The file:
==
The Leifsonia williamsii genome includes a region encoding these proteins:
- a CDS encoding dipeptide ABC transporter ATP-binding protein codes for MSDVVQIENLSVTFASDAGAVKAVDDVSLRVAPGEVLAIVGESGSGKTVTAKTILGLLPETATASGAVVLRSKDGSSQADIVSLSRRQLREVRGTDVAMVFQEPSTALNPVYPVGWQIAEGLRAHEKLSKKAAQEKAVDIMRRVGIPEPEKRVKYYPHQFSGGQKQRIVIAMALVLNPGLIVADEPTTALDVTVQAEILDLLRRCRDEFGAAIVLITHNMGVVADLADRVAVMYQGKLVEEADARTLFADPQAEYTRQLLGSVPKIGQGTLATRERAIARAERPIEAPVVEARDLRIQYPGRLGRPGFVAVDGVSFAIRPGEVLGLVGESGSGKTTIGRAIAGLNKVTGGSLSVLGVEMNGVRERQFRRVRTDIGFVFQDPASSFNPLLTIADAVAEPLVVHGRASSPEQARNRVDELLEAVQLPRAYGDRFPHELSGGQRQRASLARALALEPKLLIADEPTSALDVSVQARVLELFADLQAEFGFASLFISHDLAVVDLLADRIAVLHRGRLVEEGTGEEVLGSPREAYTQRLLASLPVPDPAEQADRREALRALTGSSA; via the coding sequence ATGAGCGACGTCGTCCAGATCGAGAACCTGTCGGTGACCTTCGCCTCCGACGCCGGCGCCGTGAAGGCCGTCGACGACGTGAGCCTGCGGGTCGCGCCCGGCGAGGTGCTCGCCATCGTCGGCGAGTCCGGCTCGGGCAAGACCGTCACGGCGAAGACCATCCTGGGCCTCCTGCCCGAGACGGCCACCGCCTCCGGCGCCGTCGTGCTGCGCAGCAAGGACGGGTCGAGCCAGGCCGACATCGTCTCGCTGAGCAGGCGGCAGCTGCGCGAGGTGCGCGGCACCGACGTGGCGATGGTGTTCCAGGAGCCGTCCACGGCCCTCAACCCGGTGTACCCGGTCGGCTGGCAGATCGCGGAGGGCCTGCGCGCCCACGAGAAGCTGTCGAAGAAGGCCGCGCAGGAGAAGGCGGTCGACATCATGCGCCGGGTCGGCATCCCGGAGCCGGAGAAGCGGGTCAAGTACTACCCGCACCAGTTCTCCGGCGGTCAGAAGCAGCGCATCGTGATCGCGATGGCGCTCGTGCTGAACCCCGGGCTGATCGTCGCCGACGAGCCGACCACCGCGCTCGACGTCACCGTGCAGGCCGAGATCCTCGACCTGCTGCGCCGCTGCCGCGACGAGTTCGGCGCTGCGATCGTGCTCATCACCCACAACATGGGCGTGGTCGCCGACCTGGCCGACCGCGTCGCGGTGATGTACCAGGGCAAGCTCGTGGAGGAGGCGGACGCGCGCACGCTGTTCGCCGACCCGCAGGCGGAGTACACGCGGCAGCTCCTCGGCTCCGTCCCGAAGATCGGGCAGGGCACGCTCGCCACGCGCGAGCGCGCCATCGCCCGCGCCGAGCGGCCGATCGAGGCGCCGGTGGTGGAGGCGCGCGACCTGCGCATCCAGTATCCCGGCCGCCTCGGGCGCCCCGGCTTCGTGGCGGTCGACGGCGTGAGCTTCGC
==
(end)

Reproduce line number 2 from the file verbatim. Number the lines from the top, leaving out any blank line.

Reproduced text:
- a CDS encoding dipeptide ABC transporter ATP-binding protein codes for MSDVVQIENLSVTFASDAGAVKAVDDVSLRVAPGEVLAIVGESGSGKTVTAKTILGLLPETATASGAVVLRSKDGSSQADIVSLSRRQLREVRGTDVAMVFQEPSTALNPVYPVGWQIAEGLRAHEKLSKKAAQEKAVDIMRRVGIPEPEKRVKYYPHQFSGGQKQRIVIAMALVLNPGLIVADEPTTALDVTVQAEILDLLRRCRDEFGAAIVLITHNMGVVADLADRVAVMYQGKLVEEADARTLFADPQAEYTRQLLGSVPKIGQGTLATRERAIARAERPIEAPVVEARDLRIQYPGRLGRPGFVAVDGVSFAIRPGEVLGLVGESGSGKTTIGRAIAGLNKVTGGSLSVLGVEMNGVRERQFRRVRTDIGFVFQDPASSFNPLLTIADAVAEPLVVHGRASSPEQARNRVDELLEAVQLPRAYGDRFPHELSGGQRQRASLARALALEPKLLIADEPTSALDVSVQARVLELFADLQAEFGFASLFISHDLAVVDLLADRIAVLHRGRLVEEGTGEEVLGSPREAYTQRLLASLPVPDPAEQADRREALRALTGSSA; via the coding sequence ATGAGCGACGTCGTCCAGATCGAGAACCTGTCGGTGACCTTCGCCTCCGACGCCGGCGCCGTGAAGGCCGTCGACGACGTGAGCCTGCGGGTCGCGCCCGGCGAGGTGCTCGCCATCGTCGGCGAGTCCGGCTCGGGCAAGACCGTCACGGCGAAGACCATCCTGGGCCTCCTGCCCGAGACGGCCACCGCCTCCGGCGCCGTCGTGCTGCGCAGCAAGGACGGGTCGAGCCAGGCCGACATCGTCTCGCTGAGCAGGCGGCAGCTGCGCGAGGTGCGCGGCACCGACGTGGCGATGGTGTTCCAGGAGCCGTCCACGGCCCTCAACCCGGTGTACCCGGTCGGCTGGCAGATCGCGGAGGGCCTGCGCGCCCACGAGAAGCTGTCGAAGAAGGCCGCGCAGGAGAAGGCGGTCGACATCATGCGCCGGGTCGGCATCCCGGAGCCGGAGAAGCGGGTCAAGTACTACCCGCACCAGTTCTCCGGCGGTCAGAAGCAGCGCATCGTGATCGCGATGGCGCTCGTGCTGAACCCCGGGCTGATCGTCGCCGACGAGCCGACCACCGCGCTCGACGTCACCGTGCAGGCCGAGATCCTCGACCTGCTGCGCCGCTGCCGCGACGAGTTCGGCGCTGCGATCGTGCTCATCACCCACAACATGGGCGTGGTCGCCGACCTGGCCGACCGCGTCGCGGTGATGTACCAGGGCAAGCTCGTGGAGGAGGCGGACGCGCGCACGCTGTTCGCCGACCCGCAGGCGGAGTACACGCGGCAGCTCCTCGGCTCCGTCCCGAAGATCGGGCAGGGCACGCTCGCCACGCGCGAGCGCGCCATCGCCCGCGCCGAGCGGCCGATCGAGGCGCCGGTGGTGGAGGCGCGCGACCTGCGCATCCAGTATCCCGGCCGCCTCGGGCGCCCCGGCTTCGTGGCGGTCGACGGCGTGAGCTTCGC